Bret - "One thing is that I'm pulling back on the screamy parts just a bit. Not that there was a ton of that in the first album, but I like experimenting with making the vocals a bit more melodic (which is more natural for me) while contrasting that with making the guitars much louder and darker. If someone wants straight up screaming, there are a million bands that do exactly that. I love the juxtaposition of having great big mean chainsaw guitar riffs, elements of pop production, glitchy programming and sample mangling, cinematic atmospheres, and making something to get stuck in your head. You will absolutely have this album this year."

And, will you be playing any shows in support of the album release, or are live appearances not currently scheduled?

Bret - "Absolutely. Once I finish the album, I'll be working on a companion disc of Premonitions (strange reinterpretations of the album material) and putting a full on touring live show together. I loved being a part of the 2-man Celldweller live show and really miss both jumping around on stage and most importantly, meeting people after the show. So I can't wait to show my appreciation for everyone supporting Blue Stahli by making a space for everyone to go nuts and all say hello after the show."

I also understand that your music has been included in an abundance of films, television shows, and video games. Are you currently working to get your material in any other media right now? And, can we get details on that?

Bret - "The fun thing is that my songs show up in stuff without the aid of my prodding. Unless it's something that I've been contacted to write something for (taking a shot in the dark of it landing), that aspect functions independently of me. I am insanely grateful for the things I DO show up in, and it always blows me away to hear a song I wrote for a movie scene in my head being used in a big action movie trailer. For some reason, the pairing of Blue Stahli with action flicks and superhero radness works just as well as the more instrumental upbeat material I write. I'm just freakishly thankful I can watch things blow up to guitar riffs I've written."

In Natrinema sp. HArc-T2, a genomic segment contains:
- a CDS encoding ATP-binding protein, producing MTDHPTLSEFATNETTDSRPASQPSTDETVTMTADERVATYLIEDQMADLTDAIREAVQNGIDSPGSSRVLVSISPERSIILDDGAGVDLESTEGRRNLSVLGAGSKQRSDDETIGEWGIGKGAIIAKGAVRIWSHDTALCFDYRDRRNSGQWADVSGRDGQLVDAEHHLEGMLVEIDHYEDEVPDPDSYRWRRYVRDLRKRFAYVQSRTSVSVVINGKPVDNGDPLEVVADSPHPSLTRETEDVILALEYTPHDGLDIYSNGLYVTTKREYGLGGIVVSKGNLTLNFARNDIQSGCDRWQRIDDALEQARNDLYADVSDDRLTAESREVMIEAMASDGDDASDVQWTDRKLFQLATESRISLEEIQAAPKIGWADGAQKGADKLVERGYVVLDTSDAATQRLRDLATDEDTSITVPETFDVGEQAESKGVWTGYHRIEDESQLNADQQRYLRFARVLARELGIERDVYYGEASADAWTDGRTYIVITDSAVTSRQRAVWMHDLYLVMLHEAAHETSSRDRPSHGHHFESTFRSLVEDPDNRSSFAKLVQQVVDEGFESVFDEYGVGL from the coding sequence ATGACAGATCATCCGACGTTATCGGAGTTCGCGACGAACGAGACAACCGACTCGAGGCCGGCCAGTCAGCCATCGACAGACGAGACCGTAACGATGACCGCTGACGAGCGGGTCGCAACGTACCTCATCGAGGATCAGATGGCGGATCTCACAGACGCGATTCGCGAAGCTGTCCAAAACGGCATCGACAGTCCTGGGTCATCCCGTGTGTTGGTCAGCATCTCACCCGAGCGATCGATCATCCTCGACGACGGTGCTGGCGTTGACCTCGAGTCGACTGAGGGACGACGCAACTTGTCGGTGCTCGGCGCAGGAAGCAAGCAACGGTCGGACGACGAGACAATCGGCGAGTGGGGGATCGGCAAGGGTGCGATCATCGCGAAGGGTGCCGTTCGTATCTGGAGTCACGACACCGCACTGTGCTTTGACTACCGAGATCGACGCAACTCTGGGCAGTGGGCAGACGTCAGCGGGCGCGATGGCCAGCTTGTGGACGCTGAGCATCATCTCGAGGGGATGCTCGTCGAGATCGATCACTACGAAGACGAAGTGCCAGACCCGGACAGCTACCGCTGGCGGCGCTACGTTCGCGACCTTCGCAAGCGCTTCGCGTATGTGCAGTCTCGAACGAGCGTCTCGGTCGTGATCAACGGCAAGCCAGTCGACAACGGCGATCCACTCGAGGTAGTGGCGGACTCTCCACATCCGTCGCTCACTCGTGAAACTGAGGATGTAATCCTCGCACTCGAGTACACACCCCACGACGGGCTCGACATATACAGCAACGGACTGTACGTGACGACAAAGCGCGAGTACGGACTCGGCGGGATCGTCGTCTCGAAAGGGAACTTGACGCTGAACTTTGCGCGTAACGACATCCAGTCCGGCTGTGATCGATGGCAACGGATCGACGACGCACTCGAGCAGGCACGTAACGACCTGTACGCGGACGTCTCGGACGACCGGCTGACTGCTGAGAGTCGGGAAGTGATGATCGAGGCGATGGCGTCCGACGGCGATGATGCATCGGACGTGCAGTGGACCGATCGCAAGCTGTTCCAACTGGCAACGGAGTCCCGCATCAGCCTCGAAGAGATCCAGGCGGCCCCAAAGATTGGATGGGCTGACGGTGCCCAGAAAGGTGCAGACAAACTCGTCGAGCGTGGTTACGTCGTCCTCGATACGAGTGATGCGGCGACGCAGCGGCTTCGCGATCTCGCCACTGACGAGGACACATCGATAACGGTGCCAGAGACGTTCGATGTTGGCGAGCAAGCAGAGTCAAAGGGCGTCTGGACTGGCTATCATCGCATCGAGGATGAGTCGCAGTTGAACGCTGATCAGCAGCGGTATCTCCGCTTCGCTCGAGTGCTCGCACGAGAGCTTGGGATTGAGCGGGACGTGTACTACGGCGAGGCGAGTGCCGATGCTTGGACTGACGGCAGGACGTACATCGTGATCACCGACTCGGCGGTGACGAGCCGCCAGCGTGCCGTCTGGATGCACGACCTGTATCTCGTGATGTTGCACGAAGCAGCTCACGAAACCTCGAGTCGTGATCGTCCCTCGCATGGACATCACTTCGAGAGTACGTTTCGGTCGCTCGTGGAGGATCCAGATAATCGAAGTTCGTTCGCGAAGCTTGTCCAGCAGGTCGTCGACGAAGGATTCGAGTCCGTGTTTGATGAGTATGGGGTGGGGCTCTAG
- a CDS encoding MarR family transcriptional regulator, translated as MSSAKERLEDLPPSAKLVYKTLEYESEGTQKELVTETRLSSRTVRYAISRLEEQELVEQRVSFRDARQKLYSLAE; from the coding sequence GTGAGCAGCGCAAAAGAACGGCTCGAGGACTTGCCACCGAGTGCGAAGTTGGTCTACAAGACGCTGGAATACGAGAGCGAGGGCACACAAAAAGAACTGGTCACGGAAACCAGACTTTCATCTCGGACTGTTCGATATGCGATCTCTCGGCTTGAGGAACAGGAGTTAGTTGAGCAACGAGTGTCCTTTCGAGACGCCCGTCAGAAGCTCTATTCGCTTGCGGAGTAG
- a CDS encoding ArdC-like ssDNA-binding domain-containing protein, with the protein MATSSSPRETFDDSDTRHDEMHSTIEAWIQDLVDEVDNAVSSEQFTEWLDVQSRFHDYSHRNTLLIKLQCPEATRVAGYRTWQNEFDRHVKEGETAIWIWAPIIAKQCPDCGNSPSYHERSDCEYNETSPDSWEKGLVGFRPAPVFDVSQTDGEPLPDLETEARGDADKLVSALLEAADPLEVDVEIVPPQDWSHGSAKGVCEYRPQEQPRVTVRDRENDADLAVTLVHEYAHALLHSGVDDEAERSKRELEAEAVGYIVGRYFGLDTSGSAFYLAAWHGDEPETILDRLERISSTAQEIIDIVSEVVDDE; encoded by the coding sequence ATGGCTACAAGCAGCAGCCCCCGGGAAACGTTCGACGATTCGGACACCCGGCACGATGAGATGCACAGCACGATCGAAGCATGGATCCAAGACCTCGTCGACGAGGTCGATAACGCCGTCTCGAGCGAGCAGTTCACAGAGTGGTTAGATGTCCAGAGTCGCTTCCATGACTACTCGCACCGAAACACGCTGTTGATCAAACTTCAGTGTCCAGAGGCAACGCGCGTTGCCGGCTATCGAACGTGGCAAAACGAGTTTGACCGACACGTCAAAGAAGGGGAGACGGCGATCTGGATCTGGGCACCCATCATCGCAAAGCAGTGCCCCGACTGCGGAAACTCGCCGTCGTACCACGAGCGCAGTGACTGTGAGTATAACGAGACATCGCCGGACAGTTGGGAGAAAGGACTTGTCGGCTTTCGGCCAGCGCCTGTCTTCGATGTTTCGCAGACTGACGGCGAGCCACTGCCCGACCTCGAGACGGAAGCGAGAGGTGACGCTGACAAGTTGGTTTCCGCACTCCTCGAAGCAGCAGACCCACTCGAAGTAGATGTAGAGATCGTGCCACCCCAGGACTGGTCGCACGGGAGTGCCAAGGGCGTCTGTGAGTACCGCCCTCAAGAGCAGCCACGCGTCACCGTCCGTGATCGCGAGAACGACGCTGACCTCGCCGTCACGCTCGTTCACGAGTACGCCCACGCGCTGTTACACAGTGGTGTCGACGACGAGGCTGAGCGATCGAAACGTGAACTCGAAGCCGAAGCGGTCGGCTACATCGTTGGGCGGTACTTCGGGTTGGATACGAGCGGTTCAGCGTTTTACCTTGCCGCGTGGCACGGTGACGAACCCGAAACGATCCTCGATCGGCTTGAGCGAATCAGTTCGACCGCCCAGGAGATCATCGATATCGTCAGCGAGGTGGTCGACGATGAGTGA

Lastly, I would like to thank your time in participating in this quick questionnaire, and I wish you all the luck in your future.

Bret - "Right back atcha! Thank you very much!"
Blue Stahli interview
March 4, 2015
Brutal Resonance

Blue Stahli

Mar 2015
Blue Stahli has recently just dropped his latest single off of his upcoming album, The Devil. With top notch songwriting showing up on Not Over Til We Say So, along with excellent collaborative work with Emma Anzai of Sick Puppies, I discuss with Bret, solo member of Blue Stahli, both the single, how working with Anzai went, and his upcoming album.

Hello, and welcome to our lovely site! Before anything, let's get our readers familiarized with you. Tell us a little bit about Blue Stahli.

Bret - "Blue Stahli is a multi-genre musical project with just one member. Which means I have no other bandmates to blame when things go horribly awry or alibis need to be put in place. I should have thought this through better."

And, for most of this, let's just focus on a bit of the present since that seems to be pretty exciting. Your single "Not Over Til We Say So" just released recently. What was the main inspiration in writing the lyrics for this song?

Bret - "Well, I never really divulge what sort of nonsense was flitting through my head when writing the lyrics because, though I certainly have my personal reason and meaning, the most important thing is what it means to you and each individual listener. If someone forms an attachment with a song that speaks to their experience, I'd hate to dash it. The personal interpretation of a song by an individual is what's most important to me. I want a Blue Stahli song to be something for your life. Whether that is catharsis, or feeling like a badass who can take on an army, or just something fun to listen to loud as hell while driving."

And, when you set out to write the music for this track, what did you originally have planned for it? Did your views on the song change musically as you progressed with it?

Bret - "Oh definitely. The opening thrash riff is something I wrote when I was 17 and never really knew what to do with, so it sat there in the back of my head taking up space that could have been used for tasks such as 'how not to look like a spazzy Molly Ringwald'. When I was in the initial demo phase for this album, I threw that riff down with a few other basic tracks just to see where it would go. I had no plan other than 'Let's see what the hell happens.' The funky halftime bit of it was the result of throwing everything against the wall and that's what stuck. The chorus was something I sang into my phone while driving as an idea for another song, but I figured why the hell not see if I can slam that sucker into this track. A lot of songs come together that way. Disparate elements all coming together to form a Voltron of a track."